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Rollins: Appreciate Northwestern sports teams because they win more than one would think

Khadrice Rollins, Managing Editor

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Nobody’s favorite team wins as much as they would like it to. Not just at Northwestern, but at most colleges across the country.

As Wildcat fans, it’s easy to personalize losing and look at it as an epidemic exclusive to Evanston, but that simply isn’t the case. Although NU’s history of failing in football and men’s basketball makes it feel like Cats teams have been significantly worse than their peers, they are not really that far off.

On the grand scale, NU’s 19 varsity teams are quite comparable to the majority of schools. Kelly Amonte Hiller helped start a dynasty on the lacrosse field by racking up seven national titles in an eight-year span. Claire Pollard coached the women’s tennis team to 16 consecutive Big Ten titles. And since 2005, NU’s wrestling program has sent at least three wrestlers to the NCAA Championships each year besides 2010. Additionally, during that span, the wrestling team has turned in nine top-15 finishes at the NCAA Championships and matched a program-best fourth-place finish in 2007.

The Cats can compare with anybody. Take Duke for instance, a school many look at as an elite athletic institution thanks to the success and national attention of its men’s and women’s basketball teams and men’s lacrosse team. The Blue Devils have 16 national championships in all sports in school history compared to the Cats’ 11 national titles. And Vanderbilt, another school in a major conference and similar academic standing has just three national titles in school history. Simply put: NU sports as a whole are just as good as most colleges you can think of.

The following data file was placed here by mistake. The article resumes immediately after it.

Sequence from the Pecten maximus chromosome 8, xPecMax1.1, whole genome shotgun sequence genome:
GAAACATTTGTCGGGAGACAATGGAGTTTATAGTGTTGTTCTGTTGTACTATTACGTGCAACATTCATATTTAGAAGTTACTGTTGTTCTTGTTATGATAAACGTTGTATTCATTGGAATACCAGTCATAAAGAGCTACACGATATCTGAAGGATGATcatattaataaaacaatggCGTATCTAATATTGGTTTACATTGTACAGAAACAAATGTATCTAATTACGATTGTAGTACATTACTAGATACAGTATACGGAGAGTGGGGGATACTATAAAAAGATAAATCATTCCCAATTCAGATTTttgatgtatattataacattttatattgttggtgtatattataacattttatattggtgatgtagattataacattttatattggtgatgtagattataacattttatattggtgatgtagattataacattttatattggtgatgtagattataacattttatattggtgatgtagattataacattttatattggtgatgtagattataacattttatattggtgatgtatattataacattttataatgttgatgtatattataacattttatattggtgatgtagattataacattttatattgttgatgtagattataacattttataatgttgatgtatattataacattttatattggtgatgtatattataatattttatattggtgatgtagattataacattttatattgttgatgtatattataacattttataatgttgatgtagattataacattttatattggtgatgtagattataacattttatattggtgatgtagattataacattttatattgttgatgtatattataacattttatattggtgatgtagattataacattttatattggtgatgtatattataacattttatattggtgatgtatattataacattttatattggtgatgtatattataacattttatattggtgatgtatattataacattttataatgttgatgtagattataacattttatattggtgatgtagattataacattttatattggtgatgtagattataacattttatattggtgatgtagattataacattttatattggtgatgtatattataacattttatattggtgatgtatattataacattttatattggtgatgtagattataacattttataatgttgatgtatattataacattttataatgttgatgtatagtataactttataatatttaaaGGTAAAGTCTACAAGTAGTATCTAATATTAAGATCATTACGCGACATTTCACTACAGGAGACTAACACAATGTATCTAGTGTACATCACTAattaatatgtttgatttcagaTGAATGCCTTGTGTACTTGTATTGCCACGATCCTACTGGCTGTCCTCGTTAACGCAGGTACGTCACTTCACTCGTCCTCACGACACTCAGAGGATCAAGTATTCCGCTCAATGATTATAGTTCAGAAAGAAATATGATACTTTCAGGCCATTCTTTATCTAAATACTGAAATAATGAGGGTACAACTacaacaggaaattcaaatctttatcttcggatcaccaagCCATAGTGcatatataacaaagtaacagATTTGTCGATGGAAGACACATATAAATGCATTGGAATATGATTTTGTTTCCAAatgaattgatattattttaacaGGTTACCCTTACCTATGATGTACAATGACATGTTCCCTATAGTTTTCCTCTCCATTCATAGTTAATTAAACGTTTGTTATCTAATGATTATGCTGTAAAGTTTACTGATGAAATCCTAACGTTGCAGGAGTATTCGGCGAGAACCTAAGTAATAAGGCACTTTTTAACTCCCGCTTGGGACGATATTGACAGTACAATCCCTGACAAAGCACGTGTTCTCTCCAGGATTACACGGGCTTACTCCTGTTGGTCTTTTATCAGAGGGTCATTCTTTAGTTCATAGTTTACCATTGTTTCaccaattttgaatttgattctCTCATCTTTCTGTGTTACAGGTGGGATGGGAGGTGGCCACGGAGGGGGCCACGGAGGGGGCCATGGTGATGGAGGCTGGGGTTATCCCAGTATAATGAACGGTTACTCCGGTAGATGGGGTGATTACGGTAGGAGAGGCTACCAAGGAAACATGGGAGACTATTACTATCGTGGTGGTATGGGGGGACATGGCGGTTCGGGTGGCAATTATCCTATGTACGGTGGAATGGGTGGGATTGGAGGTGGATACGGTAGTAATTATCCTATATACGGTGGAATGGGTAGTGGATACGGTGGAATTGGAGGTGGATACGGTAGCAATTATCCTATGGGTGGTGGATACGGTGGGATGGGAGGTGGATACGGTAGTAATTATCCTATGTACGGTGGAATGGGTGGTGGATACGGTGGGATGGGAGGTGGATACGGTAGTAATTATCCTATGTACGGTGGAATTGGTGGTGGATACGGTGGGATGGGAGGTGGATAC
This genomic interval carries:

Yet, very few people would ever come to that conclusion if they spent time talking sports with the average Cats fan. The conversation would not focus on fencing coach Laurie Schiller racking up win after win and award after award en route to establishing one of the premier programs in the nation. Instead, it would most likely center around a basketball team that has never reached the NCAA Tournament or a football program that has captured just four 10-win seasons during its 133-year existence. This urge to dwell on shortcomings instead of embracing achievement is not exclusive to Evanston, but it is much more prevalent on NU’s campus because football and men’s basketball are the most popular college sports and the Cats have arguably the worst programs historically in the Big Ten in both sports.

But this long-documented history of losing in two sports shouldn’t lead to fans painting all of NU athletics as a group of historic losers. It should make people take even more pride in the victories. It is easy to feel sorry for yourself or your favorite sports teams, but it is important to remember the successes, because to sports fans, they feel all too rare.

The dynasty Amonte Hiller created in lacrosse may be coming to an end. As the sport has grown in popularity, NU’s stronghold over the competition has dwindled, and last season, the team failed to reach the national semifinals for the first time in 10 years. This season, there is a chance the Cats miss out on the NCAA Tournament completely if they can’t hold on to their .500 record.

After reaching the NCAA Tournament in 2014 for the first time since the 1996-97 season, the women’s basketball team followed up its impressive 23-win season by struggling to 19 wins and a first round exit in the WNIT.

Many people are already projecting NU’s football team to finish with a worse record than last year despite the belief that it will be a more talented team. People are more concerned about possible losses next year instead of basking in the glory of a team that just matched the program record for wins in a season.

Losing can happen for a variety of reasons and can happen to any team. Whether it’s injuries, a tough schedule or just being way too unlucky, there are plenty of ways to send fans home with a sour taste in their mouth while they contemplate what their teams might become in the upcoming years. But instead of thinking about what losing teams may do in the future, appreciate all of the wins when they happen.

This year, the men’s tennis team is on the verge of setting a program record for wins and will compete for a national championship. The majority of the team will be returning next season, so it will only be natural for people to immediately imagine what the 2016-17 season will look like the second the Cats suffer their final defeat. But there is no guarantee next year will be better. So while there are wins to appreciate, do so, because no one likes rooting for a loser.

Email: [email protected]
Twitter: @KhadriceRollins

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